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          • #6
            Originally posted by coder View Post
            This.

            However, perhaps these benchmarks are aimed precisely at the audience who's making the decision about whether to equip various Chromebook models with cores that support AVX vs. those that don't.


            If it's something like a AVX, can we not use runtime checks, as is currently the norm, elsewhere?


            That's a bit harsh. Even if you only process AVX in 128-bit chunks, you still have the footprint of the 256-bit register file. So, especially in earlier cost-optimized cores, it might've added significant area.

            Since they could simply use runtime detection and an alternate codepath, can you really justify the cost of burning die area for forward-looking features that don't immediately confer any performance benefit?
            Well if glibc can do it then bionic should be able to do it as well.

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            • #7
              Originally posted by ms178 View Post
              Yes, since Bulldozer.
              You should distinguish between AVX and AVX2. The article is about AVX2, which adds packed-integer support & a few other things.

              https://en.wikipedia.org/wiki/Advanc...r_Extensions_2


              It seems Jaguar (?), Puma, Bulldozer, Piledriver, and Steamroller all supported AVX, but not AVX2:

              https://en.wikipedia.org/wiki/Advanc...#CPUs_with_AVX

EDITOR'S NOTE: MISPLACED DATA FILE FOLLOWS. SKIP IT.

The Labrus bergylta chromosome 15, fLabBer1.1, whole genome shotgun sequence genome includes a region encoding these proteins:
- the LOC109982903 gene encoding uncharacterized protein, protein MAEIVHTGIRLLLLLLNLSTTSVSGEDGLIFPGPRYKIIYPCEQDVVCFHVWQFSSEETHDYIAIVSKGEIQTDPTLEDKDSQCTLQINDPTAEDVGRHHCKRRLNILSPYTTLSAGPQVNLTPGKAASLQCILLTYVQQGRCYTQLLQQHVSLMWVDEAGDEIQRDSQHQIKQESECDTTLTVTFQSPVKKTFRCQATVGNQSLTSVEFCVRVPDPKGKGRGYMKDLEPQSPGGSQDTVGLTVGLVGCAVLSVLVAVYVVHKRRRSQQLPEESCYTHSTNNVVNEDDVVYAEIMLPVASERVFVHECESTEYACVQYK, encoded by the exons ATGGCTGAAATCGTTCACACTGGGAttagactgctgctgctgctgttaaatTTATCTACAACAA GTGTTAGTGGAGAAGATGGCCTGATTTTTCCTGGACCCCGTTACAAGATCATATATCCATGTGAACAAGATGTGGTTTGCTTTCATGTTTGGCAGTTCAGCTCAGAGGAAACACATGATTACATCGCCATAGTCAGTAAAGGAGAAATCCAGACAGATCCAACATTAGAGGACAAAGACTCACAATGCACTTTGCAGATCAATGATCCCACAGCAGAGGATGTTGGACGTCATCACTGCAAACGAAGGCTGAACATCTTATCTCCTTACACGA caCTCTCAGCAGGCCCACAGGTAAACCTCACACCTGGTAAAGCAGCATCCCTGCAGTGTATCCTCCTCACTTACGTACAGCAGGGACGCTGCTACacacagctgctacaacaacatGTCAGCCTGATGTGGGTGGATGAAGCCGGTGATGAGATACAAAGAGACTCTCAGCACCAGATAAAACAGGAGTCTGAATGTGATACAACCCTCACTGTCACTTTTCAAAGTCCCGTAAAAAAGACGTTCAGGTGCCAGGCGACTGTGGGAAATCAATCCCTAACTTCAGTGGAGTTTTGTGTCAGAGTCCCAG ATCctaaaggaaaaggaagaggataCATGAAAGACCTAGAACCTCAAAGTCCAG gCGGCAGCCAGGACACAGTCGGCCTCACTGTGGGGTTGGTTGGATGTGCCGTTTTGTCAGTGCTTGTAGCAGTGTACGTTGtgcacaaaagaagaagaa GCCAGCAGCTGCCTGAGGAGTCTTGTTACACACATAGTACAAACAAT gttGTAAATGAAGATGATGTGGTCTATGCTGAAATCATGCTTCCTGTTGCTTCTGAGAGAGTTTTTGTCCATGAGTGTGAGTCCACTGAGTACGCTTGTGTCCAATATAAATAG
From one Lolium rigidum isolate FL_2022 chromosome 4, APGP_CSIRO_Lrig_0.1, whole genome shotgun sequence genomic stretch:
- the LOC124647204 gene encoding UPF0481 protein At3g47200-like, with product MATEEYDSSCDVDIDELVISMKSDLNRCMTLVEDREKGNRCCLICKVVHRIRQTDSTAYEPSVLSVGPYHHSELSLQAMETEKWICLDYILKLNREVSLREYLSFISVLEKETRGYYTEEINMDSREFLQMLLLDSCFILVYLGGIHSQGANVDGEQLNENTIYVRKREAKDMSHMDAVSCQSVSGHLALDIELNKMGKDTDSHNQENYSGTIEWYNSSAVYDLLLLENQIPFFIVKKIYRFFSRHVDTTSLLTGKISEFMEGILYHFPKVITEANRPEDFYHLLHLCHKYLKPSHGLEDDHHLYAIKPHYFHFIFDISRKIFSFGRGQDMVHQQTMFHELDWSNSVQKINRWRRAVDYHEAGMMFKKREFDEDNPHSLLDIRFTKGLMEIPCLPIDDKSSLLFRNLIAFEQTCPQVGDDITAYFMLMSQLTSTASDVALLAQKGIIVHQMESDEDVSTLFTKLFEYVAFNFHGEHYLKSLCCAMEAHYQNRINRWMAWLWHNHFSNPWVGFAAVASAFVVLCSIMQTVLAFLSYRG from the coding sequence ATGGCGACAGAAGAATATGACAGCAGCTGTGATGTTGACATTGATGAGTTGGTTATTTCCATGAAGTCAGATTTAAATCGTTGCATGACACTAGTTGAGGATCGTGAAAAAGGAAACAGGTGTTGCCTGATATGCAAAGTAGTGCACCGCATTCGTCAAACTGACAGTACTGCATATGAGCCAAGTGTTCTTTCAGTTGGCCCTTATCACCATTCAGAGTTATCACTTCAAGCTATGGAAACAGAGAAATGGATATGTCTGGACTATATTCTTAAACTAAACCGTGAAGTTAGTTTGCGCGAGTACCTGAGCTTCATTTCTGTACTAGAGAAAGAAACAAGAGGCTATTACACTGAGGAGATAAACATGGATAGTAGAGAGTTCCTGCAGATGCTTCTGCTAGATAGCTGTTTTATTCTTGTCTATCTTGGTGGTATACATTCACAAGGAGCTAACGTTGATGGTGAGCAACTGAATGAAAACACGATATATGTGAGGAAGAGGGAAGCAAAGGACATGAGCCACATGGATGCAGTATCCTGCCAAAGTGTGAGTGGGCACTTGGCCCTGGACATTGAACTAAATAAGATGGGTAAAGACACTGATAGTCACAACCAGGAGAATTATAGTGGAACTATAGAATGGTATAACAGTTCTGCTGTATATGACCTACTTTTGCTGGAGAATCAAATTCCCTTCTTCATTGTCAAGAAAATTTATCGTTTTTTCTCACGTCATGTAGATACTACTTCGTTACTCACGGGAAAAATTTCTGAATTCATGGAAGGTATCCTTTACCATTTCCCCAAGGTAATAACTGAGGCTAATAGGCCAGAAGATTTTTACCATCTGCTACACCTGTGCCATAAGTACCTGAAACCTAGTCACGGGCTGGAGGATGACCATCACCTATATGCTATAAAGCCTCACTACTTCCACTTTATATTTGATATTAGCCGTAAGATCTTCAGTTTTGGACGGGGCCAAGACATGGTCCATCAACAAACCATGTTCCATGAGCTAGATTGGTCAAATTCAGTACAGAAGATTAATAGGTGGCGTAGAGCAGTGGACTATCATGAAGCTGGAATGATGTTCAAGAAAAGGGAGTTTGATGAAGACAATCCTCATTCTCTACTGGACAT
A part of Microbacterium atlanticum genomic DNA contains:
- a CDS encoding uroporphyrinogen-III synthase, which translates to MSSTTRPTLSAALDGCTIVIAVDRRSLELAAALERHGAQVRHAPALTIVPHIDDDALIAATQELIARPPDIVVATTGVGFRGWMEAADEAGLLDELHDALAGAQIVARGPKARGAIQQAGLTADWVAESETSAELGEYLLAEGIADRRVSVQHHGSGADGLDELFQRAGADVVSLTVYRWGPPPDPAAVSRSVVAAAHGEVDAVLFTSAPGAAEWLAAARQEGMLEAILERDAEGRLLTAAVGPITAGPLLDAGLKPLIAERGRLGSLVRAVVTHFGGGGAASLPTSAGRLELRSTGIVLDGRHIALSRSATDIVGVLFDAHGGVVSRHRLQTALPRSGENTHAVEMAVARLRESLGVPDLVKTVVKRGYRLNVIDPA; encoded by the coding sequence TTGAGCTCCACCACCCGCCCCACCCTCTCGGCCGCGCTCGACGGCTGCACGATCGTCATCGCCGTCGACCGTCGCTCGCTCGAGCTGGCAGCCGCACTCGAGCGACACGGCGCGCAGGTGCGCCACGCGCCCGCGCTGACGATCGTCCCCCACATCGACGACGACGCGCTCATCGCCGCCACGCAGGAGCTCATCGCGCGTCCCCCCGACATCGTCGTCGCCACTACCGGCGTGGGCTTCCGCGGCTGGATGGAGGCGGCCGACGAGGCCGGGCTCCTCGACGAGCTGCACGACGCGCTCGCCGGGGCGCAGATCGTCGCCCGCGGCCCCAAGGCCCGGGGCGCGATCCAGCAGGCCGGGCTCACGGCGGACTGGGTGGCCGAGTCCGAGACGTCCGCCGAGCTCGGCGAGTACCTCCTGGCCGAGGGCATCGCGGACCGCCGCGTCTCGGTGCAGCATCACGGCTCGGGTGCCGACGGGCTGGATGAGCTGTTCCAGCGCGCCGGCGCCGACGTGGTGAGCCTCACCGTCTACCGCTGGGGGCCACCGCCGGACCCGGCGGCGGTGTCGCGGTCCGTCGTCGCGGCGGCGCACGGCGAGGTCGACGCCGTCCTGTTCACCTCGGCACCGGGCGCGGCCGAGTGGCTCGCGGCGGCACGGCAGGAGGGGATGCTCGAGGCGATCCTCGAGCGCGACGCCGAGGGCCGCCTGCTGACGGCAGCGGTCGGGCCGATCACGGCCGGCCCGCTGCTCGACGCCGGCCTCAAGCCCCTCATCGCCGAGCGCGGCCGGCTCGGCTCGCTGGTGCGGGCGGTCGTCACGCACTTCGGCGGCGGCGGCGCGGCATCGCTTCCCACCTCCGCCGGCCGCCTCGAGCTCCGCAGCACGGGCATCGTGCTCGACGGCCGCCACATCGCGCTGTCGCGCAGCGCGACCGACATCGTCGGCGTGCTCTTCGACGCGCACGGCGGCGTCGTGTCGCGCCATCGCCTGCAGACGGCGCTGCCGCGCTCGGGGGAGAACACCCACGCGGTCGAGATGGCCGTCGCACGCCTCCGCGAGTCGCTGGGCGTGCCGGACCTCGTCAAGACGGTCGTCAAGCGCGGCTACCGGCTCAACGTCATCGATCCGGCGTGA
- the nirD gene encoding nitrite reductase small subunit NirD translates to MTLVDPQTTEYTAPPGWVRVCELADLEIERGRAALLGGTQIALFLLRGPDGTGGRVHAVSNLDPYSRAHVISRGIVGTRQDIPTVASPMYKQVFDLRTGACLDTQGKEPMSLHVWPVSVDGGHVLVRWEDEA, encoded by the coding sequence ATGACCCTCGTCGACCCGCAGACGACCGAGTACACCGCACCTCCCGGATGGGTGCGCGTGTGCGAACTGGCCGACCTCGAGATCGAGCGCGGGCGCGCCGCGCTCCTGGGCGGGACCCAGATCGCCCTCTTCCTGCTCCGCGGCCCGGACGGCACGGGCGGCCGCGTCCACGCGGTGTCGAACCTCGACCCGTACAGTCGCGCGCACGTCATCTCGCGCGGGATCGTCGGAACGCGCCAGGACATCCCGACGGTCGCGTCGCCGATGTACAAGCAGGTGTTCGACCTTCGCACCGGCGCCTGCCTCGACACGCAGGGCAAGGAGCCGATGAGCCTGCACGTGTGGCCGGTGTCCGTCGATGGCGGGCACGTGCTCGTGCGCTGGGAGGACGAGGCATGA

The only pre-Zen uArch from AMD to support AVX2 appears to be Excavator:

              https://en.wikipedia.org/wiki/Advanc...CPUs_with_AVX2

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              • #8
                AVX is basically SSE4.2 with different encoding (VEX prefix, much more efficient). Still 128-bit registers.

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                • #9
                  I'm sure that'll help when I switch the OS to Ubuntu or Debian.

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                  • #10
                    Originally posted by coder View Post
                    However, perhaps these benchmarks are aimed precisely at the audience who's making the decision about whether to equip various Chromebook models with cores that support AVX vs. those that don't.
                    That'd definitely be great! But given that Intel named their CFO as CEO, I'm not sure engineers will be listened to.

                    That's a bit harsh. Even if you only process AVX in 128-bit chunks, you still have the footprint of the 256-bit register file. So, especially in earlier cost-optimized cores, it might've added significant area.
                    All Core based CPU have AVX2. Intel just fuse them out to create Celeron and Pentium chips, so die area is consumed. Only Atom chips don't have AVX(2),

                    That's market segmentation at its worst.